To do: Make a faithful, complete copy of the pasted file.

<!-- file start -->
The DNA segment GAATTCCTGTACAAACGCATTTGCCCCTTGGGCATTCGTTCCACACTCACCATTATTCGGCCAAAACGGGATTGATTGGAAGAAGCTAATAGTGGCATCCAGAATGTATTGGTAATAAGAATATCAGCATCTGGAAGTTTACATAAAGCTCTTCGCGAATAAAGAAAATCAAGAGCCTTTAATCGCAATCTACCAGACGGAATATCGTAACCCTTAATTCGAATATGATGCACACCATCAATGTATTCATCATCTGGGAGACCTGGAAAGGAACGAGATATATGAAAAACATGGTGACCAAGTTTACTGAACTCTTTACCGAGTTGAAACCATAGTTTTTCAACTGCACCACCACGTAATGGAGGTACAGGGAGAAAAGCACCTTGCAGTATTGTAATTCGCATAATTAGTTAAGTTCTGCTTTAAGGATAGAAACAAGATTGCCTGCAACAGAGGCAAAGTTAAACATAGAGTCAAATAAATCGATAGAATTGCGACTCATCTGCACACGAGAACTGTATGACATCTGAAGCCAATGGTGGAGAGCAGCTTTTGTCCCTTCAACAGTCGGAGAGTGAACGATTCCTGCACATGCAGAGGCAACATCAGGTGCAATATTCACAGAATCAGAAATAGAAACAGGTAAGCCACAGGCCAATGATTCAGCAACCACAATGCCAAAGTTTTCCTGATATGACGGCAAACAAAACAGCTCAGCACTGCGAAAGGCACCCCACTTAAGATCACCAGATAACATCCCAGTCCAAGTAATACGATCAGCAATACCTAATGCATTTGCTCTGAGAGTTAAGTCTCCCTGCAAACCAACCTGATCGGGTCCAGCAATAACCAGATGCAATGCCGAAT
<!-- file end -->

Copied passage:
The DNA segment GAATTCCTGTACAAACGCATTTGCCCCTTGGGCATTCGTTCCACACTCACCATTATTCGGCCAAAACGGGATTGATTGGAAGAAGCTAATAGTGGCATCCAGAATGTATTGGTAATAAGAATATCAGCATCTGGAAGTTTACATAAAGCTCTTCGCGAATAAAGAAAATCAAGAGCCTTTAATCGCAATCTACCAGACGGAATATCGTAACCCTTAATTCGAATATGATGCACACCATCAATGTATTCATCATCTGGGAGACCTGGAAAGGAACGAGATATATGAAAAACATGGTGACCAAGTTTACTGAACTCTTTACCGAGTTGAAACCATAGTTTTTCAACTGCACCACCACGTAATGGAGGTACAGGGAGAAAAGCACCTTGCAGTATTGTAATTCGCATAATTAGTTAAGTTCTGCTTTAAGGATAGAAACAAGATTGCCTGCAACAGAGGCAAAGTTAAACATAGAGTCAAATAAATCGATAGAATTGCGACTCATCTGCACACGAGAACTGTATGACATCTGAAGCCAATGGTGGAGAGCAGCTTTTGTCCCTTCAACAGTCGGAGAGTGAACGATTCCTGCACATGCAGAGGCAACATCAGGTGCAATATTCACAGAATCAGAAATAGAAACAGGTAAGCCACAGGCCAATGATTCAGCAACCACAATGCCAAAGTTTTCCTGATATGACGGCAAACAAAACAGCTCAGCACTGCGAAAGGCACCCCACTTAAGATCACCAGATAACATCCCAGTCCAAGTAATACGATCAGCAATACCTAATGCATTTGCTCTGAGAGTTAAGTCTCCCTGCAAACCAACCTGATCGGGTCCAGCAATAACCAGATGCAATGCCGAAT